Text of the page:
much for electricity as their neighbors down the road, including some large
commercial and industrial customers who were being put at a severe competitive
disadvantage as a result of high electric rates that were due in large part to
billions of dollars of excessive generation costs that might not have been
incurred in a competitive electricity market. The costs to all Pennsylvanians of
retaining the previously existing electric regulatory system and the benefits of
a move to a competitive generation industry were perceived in 1996 to be
enormous. At the same time, it was possible to craft legislation that
substantially reduced the risks and costs of electric restructuring through such
provisions as rate caps, universal service support, and specific prohibitions
against cost shifting on stranded costs.
In the natural gas restructuring debate, it is my perception that the
margin of benefits is narrower because, as I noted before, there already is
competition in much of the gas supply market. Thus, it is more difficult to
demonstrate substantial savings or other benefits that will result from
legislation. At the same time, numerous parties perceive real increased risks of
going forward with legislation. I am concerned, for example, that without strong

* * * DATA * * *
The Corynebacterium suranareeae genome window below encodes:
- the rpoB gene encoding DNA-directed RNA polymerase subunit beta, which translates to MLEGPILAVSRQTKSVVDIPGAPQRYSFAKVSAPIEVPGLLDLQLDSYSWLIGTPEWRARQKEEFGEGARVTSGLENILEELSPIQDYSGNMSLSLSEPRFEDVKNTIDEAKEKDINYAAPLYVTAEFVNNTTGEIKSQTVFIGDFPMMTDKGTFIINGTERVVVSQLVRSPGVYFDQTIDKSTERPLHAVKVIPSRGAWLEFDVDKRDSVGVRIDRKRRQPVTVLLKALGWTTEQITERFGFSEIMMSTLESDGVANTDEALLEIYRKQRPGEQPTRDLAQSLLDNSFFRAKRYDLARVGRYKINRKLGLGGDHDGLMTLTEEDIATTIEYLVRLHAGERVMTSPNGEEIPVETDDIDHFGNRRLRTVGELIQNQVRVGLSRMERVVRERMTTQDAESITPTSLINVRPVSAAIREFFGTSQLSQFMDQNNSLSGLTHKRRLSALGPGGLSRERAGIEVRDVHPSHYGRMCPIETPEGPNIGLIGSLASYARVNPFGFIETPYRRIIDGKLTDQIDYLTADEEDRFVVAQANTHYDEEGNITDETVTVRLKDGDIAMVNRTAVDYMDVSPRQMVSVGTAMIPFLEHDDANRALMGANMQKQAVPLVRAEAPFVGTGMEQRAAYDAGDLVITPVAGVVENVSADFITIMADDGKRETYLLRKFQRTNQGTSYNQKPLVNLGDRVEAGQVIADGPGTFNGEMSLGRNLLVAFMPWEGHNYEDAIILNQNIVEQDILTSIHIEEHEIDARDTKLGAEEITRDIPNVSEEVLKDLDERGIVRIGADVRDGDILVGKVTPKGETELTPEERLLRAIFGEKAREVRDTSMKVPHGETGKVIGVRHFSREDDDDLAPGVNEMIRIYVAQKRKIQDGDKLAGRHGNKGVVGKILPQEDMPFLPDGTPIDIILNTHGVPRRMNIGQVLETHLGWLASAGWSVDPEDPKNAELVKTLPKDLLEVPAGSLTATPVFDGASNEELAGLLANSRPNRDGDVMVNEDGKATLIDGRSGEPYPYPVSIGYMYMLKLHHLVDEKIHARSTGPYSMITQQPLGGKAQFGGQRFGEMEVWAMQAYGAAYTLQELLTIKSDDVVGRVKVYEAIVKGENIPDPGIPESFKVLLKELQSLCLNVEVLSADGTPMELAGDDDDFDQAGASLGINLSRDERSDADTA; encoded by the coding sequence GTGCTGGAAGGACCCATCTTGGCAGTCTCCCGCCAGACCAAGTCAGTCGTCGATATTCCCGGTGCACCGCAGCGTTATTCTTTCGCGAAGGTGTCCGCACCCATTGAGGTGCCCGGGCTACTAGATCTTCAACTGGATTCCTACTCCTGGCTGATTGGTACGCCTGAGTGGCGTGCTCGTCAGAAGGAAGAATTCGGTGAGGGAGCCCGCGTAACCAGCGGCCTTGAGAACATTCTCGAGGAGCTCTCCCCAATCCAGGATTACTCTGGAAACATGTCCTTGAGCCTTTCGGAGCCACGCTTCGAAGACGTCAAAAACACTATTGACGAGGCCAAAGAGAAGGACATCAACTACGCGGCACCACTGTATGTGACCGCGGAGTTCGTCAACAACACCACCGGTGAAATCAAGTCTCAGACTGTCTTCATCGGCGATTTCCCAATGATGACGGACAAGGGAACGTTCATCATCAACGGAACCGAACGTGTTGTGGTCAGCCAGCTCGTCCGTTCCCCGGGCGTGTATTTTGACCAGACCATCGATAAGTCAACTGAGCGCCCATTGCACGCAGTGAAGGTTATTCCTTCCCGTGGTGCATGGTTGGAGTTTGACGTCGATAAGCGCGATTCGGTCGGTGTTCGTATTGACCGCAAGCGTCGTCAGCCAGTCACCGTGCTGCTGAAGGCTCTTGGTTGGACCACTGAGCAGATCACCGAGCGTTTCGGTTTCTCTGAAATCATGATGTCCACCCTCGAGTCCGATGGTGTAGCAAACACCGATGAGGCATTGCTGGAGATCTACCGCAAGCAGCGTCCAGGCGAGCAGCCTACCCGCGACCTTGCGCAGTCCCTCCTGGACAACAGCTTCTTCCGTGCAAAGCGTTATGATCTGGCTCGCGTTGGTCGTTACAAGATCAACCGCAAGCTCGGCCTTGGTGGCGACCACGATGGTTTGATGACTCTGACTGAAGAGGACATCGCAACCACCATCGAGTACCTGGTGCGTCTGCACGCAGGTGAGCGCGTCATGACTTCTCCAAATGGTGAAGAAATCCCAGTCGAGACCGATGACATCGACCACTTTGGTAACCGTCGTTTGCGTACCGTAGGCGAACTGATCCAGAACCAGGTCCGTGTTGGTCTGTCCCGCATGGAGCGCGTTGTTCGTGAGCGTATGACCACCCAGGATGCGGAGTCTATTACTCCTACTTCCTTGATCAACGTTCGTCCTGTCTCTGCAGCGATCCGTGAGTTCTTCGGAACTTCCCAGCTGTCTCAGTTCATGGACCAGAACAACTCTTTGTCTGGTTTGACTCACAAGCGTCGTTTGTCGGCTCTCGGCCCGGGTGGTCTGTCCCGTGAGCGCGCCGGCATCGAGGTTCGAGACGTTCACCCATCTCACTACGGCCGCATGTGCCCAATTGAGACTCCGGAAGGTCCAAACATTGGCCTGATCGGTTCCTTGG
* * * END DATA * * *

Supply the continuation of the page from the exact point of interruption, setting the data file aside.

rate cap language, some consumers will pay more in the future if stranded costs
are shifted to customers who choose not to shop. I am also concerned that
"supplier of last resort" service be maintained at an affordable, reasonably
priced level. Each of the other stakeholders has expressed a number of other
concerns that appear to be equally important to them.
When we combine a narrowly perceived set of benefits and a highly
developed set of risks and costs, it is difficult to produce the kind of
compromise that the stakeholders in the electric restructuring process were able
to present to the General Assembly in 1996.
This issue is made even more complex because of the gross receipts tax
issue as well as the fact that a large portion of Pennsylvania gas consumers are
served by the municipally-owned Philadelphia Gas Works. By contrast, in the
electric legislation, municipally-owned companies were limited to a number of
relatively small boroughs and taxes were charged on a similar basis to all
You have a distinguished list of speakers here today who can give you
their perspectives on what various segments of the natural gas distribution,
marketing and supply industries think is necessary or appropriate for
legislation in Pennsylvania. From the perspective of residential consumers,
however, my goal remains the same. That is, to seek out the benefits of
competition in those aspects of utility service where competition can do a
better job than regulation in protecting and advancing the interests of
consumers; but at the same time to recognize that on the coldest day in
February, Pennsylvania gas consumers are far more concerned about keeping their
homes warm at reasonable costs than about economic theory. I look forward to
continuing to work with the members of this Committee, the General Assembly, and
other interested parties in developing principles for natural gas restructuring
that best serve Pennsylvania consumers.